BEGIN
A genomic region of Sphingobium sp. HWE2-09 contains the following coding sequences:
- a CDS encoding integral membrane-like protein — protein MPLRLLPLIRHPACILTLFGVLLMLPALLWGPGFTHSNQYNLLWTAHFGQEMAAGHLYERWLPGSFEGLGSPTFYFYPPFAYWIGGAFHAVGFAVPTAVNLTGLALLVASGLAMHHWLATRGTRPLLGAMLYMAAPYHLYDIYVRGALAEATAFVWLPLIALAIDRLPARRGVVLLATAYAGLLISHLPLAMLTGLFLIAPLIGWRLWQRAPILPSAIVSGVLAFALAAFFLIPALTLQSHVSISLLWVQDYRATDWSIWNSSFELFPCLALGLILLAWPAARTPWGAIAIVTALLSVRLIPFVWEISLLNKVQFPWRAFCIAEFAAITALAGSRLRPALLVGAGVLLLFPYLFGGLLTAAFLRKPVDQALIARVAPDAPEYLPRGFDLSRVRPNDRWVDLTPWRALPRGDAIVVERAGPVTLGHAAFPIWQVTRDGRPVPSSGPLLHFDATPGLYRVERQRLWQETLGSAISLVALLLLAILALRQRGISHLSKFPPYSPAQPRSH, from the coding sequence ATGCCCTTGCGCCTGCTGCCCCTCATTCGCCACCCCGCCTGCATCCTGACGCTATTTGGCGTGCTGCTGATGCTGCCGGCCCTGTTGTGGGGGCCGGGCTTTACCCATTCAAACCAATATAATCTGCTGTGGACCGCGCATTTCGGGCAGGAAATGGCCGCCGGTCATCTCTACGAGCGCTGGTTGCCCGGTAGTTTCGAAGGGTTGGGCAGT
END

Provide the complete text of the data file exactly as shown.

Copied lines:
A genomic region of Sphingobium sp. HWE2-09 contains the following coding sequences:
- a CDS encoding integral membrane-like protein — protein MPLRLLPLIRHPACILTLFGVLLMLPALLWGPGFTHSNQYNLLWTAHFGQEMAAGHLYERWLPGSFEGLGSPTFYFYPPFAYWIGGAFHAVGFAVPTAVNLTGLALLVASGLAMHHWLATRGTRPLLGAMLYMAAPYHLYDIYVRGALAEATAFVWLPLIALAIDRLPARRGVVLLATAYAGLLISHLPLAMLTGLFLIAPLIGWRLWQRAPILPSAIVSGVLAFALAAFFLIPALTLQSHVSISLLWVQDYRATDWSIWNSSFELFPCLALGLILLAWPAARTPWGAIAIVTALLSVRLIPFVWEISLLNKVQFPWRAFCIAEFAAITALAGSRLRPALLVGAGVLLLFPYLFGGLLTAAFLRKPVDQALIARVAPDAPEYLPRGFDLSRVRPNDRWVDLTPWRALPRGDAIVVERAGPVTLGHAAFPIWQVTRDGRPVPSSGPLLHFDATPGLYRVERQRLWQETLGSAISLVALLLLAILALRQRGISHLSKFPPYSPAQPRSH, from the coding sequence ATGCCCTTGCGCCTGCTGCCCCTCATTCGCCACCCCGCCTGCATCCTGACGCTATTTGGCGTGCTGCTGATGCTGCCGGCCCTGTTGTGGGGGCCGGGCTTTACCCATTCAAACCAATATAATCTGCTGTGGACCGCGCATTTCGGGCAGGAAATGGCCGCCGGTCATCTCTACGAGCGCTGGTTGCCCGGTAGTTTCGAAGGGTTGGGCAGT